top of page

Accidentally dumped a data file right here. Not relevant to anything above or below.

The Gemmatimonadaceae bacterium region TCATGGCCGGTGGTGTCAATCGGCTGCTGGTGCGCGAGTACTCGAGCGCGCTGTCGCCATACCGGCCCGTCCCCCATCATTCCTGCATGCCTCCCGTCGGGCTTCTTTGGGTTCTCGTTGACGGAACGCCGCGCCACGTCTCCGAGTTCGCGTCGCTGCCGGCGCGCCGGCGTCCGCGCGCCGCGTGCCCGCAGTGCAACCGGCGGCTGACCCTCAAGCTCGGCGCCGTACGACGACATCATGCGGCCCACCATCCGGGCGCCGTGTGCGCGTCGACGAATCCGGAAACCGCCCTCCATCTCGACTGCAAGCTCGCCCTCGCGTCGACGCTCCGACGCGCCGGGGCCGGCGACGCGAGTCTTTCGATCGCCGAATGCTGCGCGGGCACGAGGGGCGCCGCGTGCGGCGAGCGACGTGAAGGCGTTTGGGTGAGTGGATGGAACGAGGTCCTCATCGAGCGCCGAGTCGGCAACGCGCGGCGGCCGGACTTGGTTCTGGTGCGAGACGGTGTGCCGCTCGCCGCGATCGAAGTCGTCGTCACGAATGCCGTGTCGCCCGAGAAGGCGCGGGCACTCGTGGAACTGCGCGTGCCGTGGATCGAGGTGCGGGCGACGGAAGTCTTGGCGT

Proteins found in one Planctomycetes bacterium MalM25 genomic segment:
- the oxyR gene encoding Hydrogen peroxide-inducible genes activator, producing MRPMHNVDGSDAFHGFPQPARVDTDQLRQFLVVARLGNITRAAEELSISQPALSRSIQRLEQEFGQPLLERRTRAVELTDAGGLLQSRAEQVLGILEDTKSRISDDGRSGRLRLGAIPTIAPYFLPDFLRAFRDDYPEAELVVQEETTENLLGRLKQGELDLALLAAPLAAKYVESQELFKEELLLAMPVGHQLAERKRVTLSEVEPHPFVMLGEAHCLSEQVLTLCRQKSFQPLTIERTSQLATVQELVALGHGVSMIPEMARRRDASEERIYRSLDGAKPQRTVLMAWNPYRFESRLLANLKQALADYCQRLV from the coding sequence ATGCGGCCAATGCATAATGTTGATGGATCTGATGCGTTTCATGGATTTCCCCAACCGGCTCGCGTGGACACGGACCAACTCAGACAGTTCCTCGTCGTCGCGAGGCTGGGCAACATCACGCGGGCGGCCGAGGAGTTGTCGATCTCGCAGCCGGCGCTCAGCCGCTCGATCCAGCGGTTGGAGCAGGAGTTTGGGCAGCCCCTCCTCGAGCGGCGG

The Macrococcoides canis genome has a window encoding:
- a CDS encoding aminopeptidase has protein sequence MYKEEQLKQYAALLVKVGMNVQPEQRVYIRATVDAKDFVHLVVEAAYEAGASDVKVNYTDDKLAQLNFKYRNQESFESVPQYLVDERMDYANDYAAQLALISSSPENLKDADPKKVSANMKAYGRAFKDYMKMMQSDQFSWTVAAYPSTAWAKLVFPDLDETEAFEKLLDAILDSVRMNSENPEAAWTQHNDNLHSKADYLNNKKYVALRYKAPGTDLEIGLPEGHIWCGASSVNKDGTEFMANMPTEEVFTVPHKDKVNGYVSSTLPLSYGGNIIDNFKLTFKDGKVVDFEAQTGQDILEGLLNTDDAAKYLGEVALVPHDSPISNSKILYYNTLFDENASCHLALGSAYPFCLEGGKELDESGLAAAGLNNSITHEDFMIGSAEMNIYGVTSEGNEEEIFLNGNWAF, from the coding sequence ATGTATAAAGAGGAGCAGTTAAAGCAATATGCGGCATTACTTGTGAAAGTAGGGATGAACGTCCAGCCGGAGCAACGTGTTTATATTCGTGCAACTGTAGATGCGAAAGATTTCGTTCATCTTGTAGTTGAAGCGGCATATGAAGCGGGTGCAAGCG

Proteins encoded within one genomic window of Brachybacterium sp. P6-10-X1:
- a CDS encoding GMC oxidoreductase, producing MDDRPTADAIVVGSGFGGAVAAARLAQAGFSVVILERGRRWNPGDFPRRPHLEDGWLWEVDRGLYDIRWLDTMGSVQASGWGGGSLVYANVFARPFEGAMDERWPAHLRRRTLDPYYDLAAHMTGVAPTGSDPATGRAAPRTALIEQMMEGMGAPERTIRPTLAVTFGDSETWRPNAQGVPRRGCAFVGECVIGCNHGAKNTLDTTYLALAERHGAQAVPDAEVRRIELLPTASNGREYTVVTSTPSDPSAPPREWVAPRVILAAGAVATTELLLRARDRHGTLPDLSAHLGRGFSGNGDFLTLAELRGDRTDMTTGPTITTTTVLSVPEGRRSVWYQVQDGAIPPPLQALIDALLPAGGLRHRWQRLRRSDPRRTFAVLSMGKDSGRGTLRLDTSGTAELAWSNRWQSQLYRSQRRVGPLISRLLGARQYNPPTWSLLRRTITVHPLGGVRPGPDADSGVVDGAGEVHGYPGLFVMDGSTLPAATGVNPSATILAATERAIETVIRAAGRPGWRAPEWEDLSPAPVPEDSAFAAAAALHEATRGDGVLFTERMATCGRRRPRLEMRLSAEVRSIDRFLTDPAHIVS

Tuesday, November 16, 2021